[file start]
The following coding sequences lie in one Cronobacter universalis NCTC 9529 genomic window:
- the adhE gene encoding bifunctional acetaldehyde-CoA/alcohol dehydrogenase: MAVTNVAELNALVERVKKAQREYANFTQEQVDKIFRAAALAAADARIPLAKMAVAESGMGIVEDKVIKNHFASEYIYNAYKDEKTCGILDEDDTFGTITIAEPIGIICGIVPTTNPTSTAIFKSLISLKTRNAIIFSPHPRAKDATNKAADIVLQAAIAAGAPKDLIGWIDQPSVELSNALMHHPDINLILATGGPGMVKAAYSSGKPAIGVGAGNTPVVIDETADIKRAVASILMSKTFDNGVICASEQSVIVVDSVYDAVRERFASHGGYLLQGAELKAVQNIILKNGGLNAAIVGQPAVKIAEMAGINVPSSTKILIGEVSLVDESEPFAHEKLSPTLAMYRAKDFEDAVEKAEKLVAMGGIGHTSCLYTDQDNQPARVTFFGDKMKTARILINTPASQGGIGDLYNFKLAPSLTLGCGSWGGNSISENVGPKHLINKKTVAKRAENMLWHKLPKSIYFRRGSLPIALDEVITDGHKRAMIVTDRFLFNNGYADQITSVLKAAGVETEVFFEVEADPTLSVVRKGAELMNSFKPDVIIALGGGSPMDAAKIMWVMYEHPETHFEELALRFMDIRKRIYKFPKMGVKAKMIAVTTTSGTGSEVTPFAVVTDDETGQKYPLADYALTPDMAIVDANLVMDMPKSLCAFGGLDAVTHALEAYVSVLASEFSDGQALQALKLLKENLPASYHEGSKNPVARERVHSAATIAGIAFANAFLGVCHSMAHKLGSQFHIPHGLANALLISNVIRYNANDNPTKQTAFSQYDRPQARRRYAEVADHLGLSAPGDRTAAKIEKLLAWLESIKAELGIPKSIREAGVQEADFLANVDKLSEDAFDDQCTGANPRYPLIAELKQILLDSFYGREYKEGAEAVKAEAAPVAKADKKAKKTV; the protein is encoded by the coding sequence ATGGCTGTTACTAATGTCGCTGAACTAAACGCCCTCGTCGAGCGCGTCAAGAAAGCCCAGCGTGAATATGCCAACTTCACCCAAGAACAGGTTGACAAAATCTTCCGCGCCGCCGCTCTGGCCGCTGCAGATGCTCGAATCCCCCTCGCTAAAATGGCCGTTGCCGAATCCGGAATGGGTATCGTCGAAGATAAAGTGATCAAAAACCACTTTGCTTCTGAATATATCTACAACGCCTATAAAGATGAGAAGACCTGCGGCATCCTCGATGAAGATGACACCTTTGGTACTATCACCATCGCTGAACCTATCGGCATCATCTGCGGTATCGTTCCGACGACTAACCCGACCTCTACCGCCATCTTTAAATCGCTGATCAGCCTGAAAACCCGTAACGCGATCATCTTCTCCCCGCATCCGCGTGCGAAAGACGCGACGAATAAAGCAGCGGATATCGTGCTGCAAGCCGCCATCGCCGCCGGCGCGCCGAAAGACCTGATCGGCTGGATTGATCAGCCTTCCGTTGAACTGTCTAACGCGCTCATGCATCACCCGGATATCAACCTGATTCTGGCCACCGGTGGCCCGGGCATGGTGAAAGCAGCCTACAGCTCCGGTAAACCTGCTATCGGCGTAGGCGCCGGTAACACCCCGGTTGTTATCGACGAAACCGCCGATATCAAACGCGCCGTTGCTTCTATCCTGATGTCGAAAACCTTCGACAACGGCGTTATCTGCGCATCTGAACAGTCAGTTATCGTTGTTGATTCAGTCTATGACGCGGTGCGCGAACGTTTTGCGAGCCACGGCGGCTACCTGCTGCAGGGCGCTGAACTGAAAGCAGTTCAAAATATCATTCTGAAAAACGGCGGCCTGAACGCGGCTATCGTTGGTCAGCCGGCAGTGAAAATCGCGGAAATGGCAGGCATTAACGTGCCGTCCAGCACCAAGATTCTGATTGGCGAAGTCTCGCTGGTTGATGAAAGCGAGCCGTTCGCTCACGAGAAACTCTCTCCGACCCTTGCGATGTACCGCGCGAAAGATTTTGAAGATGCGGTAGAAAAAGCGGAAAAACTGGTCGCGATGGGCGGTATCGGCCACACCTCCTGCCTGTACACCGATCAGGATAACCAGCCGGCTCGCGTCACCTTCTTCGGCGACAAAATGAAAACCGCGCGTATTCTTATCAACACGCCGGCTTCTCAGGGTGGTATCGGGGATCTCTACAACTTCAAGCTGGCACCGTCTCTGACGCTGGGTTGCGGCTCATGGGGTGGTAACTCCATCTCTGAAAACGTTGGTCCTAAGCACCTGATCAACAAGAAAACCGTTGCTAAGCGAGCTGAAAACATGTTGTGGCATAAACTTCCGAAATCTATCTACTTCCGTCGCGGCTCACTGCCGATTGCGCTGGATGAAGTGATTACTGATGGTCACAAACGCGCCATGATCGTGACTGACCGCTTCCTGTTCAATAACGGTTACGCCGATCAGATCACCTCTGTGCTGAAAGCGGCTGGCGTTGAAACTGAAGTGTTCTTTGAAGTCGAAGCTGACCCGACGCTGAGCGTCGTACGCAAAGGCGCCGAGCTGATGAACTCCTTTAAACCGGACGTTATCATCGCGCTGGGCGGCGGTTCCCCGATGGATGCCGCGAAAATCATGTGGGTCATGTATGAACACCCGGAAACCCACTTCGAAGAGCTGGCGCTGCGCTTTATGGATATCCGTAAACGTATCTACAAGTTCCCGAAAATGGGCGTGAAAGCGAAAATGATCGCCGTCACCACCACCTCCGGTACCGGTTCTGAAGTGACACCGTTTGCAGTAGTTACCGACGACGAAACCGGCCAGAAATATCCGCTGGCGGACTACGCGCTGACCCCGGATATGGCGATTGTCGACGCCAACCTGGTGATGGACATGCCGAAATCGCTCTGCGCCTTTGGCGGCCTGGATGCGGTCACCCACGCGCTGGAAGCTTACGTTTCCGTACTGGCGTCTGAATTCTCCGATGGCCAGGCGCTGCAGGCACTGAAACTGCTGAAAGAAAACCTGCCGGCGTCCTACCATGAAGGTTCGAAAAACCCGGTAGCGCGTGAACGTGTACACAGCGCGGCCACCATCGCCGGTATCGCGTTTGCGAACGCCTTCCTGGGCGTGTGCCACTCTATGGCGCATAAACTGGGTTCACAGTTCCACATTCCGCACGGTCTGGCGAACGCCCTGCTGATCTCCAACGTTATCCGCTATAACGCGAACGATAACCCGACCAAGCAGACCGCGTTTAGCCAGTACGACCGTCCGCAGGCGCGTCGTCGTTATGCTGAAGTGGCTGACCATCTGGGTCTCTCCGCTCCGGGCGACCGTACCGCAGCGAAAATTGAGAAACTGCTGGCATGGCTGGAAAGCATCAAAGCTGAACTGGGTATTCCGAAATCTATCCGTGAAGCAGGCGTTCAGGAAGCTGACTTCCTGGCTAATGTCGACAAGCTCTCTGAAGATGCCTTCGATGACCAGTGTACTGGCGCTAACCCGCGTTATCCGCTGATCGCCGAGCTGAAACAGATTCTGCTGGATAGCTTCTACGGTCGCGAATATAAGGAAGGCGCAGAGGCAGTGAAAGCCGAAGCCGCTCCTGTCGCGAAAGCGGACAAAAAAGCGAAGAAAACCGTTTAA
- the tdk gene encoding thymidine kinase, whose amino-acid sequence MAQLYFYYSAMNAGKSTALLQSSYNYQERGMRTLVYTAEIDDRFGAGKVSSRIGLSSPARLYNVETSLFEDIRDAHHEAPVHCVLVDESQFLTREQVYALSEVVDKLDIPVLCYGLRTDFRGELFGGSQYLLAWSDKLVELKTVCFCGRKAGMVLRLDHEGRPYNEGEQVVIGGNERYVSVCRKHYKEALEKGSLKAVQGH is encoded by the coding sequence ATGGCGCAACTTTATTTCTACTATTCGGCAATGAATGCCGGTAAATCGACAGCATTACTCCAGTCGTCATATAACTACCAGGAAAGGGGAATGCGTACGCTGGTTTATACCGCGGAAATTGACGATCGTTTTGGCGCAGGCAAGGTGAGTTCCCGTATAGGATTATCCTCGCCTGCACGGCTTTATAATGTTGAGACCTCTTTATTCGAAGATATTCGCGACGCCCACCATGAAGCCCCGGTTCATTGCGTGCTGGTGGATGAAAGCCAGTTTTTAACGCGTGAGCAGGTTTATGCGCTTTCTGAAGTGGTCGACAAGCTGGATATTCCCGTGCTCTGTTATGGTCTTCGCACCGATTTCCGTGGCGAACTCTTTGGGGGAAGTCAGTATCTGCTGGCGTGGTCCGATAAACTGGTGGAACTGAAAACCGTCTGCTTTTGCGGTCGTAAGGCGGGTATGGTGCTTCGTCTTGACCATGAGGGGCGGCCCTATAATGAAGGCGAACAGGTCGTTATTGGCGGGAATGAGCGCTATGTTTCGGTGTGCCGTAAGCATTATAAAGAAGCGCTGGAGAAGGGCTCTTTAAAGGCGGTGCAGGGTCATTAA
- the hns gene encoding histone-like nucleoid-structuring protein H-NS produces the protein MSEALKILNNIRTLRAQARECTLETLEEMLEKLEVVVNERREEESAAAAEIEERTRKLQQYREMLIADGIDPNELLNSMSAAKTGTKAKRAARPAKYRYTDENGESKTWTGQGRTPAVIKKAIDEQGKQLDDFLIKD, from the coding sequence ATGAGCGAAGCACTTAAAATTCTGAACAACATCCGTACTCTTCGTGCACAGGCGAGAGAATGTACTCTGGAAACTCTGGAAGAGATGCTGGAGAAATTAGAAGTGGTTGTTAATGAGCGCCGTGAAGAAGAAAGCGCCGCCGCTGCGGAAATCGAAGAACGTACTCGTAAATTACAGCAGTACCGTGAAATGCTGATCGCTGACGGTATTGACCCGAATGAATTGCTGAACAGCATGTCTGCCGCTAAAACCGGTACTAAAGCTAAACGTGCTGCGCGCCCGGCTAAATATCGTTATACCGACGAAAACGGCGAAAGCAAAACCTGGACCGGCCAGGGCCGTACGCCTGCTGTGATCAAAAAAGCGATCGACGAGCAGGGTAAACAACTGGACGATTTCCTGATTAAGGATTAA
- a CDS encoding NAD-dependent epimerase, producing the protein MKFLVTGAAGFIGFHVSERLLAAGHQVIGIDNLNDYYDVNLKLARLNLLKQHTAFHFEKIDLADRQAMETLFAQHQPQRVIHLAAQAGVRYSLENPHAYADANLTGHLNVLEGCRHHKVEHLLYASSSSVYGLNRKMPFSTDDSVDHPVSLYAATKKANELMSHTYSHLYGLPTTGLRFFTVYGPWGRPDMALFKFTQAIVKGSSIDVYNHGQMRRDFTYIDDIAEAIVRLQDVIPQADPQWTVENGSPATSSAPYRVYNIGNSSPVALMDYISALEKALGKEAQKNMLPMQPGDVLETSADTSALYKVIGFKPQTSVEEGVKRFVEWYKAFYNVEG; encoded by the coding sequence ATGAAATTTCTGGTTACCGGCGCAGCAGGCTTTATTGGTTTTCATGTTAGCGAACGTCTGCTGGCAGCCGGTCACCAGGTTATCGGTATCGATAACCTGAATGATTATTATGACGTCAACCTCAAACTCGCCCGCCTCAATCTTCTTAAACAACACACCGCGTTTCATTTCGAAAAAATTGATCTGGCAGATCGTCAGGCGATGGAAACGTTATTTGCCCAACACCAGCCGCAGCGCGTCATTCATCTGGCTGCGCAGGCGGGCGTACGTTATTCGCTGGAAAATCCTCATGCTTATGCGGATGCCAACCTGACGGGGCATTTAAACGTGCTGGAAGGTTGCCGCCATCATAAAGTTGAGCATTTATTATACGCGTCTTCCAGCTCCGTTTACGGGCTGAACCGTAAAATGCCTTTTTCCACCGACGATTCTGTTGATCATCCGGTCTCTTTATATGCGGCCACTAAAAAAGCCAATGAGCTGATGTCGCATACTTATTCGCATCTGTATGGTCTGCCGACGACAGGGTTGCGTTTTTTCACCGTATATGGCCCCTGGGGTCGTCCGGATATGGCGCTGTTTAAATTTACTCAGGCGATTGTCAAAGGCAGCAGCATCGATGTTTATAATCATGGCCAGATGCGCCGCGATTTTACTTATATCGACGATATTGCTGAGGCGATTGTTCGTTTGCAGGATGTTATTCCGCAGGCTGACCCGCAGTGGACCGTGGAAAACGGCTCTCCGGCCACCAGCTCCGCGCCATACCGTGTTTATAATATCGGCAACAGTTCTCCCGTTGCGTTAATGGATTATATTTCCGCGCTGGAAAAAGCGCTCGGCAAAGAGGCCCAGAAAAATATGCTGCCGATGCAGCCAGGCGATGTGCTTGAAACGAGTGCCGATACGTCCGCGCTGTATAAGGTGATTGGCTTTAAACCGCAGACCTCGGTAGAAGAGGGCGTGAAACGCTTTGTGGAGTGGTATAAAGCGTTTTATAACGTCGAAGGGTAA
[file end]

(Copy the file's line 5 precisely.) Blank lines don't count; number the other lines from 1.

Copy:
- a CDS encoding NAD-dependent epimerase, producing the protein MKFLVTGAAGFIGFHVSERLLAAGHQVIGIDNLNDYYDVNLKLARLNLLKQHTAFHFEKIDLADRQAMETLFAQHQPQRVIHLAAQAGVRYSLENPHAYADANLTGHLNVLEGCRHHKVEHLLYASSSSVYGLNRKMPFSTDDSVDHPVSLYAATKKANELMSHTYSHLYGLPTTGLRFFTVYGPWGRPDMALFKFTQAIVKGSSIDVYNHGQMRRDFTYIDDIAEAIVRLQDVIPQADPQWTVENGSPATSSAPYRVYNIGNSSPVALMDYISALEKALGKEAQKNMLPMQPGDVLETSADTSALYKVIGFKPQTSVEEGVKRFVEWYKAFYNVEG; encoded by the coding sequence ATGAAATTTCTGGTTACCGGCGCAGCAGGCTTTATTGGTTTTCATGTTAGCGAACGTCTGCTGGCAGCCGGTCACCAGGTTATCGGTATCGATAACCTGAATGATTATTATGACGTCAACCTCAAACTCGCCCGCCTCAATCTTCTTAAACAACACACCGCGTTTCATTTCGAAAAAATTGATCTGGCAGATCGTCAGGCGATGGAAACGTTATTTGCCCAACACCAGCCGCAGCGCGTCATTCATCTGGCTGCGCAGGCGGGCGTACGTTATTCGCTGGAAAATCCTCATGCTTATGCGGATGCCAACCTGACGGGGCATTTAAACGTGCTGGAAGGTTGCCGCCATCATAAAGTTGAGCATTTATTATACGCGTCTTCCAGCTCCGTTTACGGGCTGAACCGTAAAATGCCTTTTTCCACCGACGATTCTGTTGATCATCCGGTCTCTTTATATGCGGCCACTAAAAAAGCCAATGAGCTGATGTCGCATACTTATTCGCATCTGTATGGTCTGCCGACGACAGGGTTGCGTTTTTTCACCGTATATGGCCCCTGGGGTCGTCCGGATATGGCGCTGTTTAAATTTACTCAGGCGATTGTCAAAGGCAGCAGCATCGATGTTTATAATCATGGCCAGATGCGCCGCGATTTTACTTATATCGACGATATTGCTGAGGCGATTGTTCGTTTGCAGGATGTTATTCCGCAGGCTGACCCGCAGTGGACCGTGGAAAACGGCTCTCCGGCCACCAGCTCCGCGCCATACCGTGTTTATAATATCGGCAACAGTTCTCCCGTTGCGTTAATGGATTATATTTCCGCGCTGGAAAAAGCGCTCGGCAAAGAGGCCCAGAAAAATATGCTGCCGATGCAGCCAGGCGATGTGCTTGAAACGAGTGCCGATACGTCCGCGCTGTATAAGGTGATTGGCTTTAAACCGCAGACCTCGGTAGAAGAGGGCGTGAAACGCTTTGTGGAGTGGTATAAAGCGTTTTATAACGTCGAAGGGTAA